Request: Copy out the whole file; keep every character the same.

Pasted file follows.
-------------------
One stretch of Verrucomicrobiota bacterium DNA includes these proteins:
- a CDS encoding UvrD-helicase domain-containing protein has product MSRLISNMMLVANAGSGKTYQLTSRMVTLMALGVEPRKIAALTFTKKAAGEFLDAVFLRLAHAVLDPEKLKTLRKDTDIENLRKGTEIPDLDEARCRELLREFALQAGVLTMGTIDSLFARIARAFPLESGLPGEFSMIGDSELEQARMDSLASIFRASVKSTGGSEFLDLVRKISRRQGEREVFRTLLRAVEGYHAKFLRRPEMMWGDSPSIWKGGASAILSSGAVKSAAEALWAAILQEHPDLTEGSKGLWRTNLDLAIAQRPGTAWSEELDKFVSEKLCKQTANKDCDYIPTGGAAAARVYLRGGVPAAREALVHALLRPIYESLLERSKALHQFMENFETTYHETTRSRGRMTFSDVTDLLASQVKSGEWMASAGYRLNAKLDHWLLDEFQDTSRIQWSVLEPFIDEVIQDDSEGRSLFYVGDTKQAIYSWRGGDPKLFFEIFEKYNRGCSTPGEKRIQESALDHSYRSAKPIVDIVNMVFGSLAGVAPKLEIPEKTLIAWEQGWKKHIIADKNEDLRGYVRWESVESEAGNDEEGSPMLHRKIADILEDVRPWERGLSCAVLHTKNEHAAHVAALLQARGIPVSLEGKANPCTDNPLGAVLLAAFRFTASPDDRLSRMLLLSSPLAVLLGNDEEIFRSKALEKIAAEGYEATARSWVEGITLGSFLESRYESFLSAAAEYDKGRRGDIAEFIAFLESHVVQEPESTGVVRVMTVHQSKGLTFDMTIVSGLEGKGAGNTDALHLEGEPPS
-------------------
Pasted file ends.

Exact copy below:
One stretch of Verrucomicrobiota bacterium DNA includes these proteins:
- a CDS encoding UvrD-helicase domain-containing protein has product MSRLISNMMLVANAGSGKTYQLTSRMVTLMALGVEPRKIAALTFTKKAAGEFLDAVFLRLAHAVLDPEKLKTLRKDTDIENLRKGTEIPDLDEARCRELLREFALQAGVLTMGTIDSLFARIARAFPLESGLPGEFSMIGDSELEQARMDSLASIFRASVKSTGGSEFLDLVRKISRRQGEREVFRTLLRAVEGYHAKFLRRPEMMWGDSPSIWKGGASAILSSGAVKSAAEALWAAILQEHPDLTEGSKGLWRTNLDLAIAQRPGTAWSEELDKFVSEKLCKQTANKDCDYIPTGGAAAARVYLRGGVPAAREALVHALLRPIYESLLERSKALHQFMENFETTYHETTRSRGRMTFSDVTDLLASQVKSGEWMASAGYRLNAKLDHWLLDEFQDTSRIQWSVLEPFIDEVIQDDSEGRSLFYVGDTKQAIYSWRGGDPKLFFEIFEKYNRGCSTPGEKRIQESALDHSYRSAKPIVDIVNMVFGSLAGVAPKLEIPEKTLIAWEQGWKKHIIADKNEDLRGYVRWESVESEAGNDEEGSPMLHRKIADILEDVRPWERGLSCAVLHTKNEHAAHVAALLQARGIPVSLEGKANPCTDNPLGAVLLAAFRFTASPDDRLSRMLLLSSPLAVLLGNDEEIFRSKALEKIAAEGYEATARSWVEGITLGSFLESRYESFLSAAAEYDKGRRGDIAEFIAFLESHVVQEPESTGVVRVMTVHQSKGLTFDMTIVSGLEGKGAGNTDALHLEGEPPS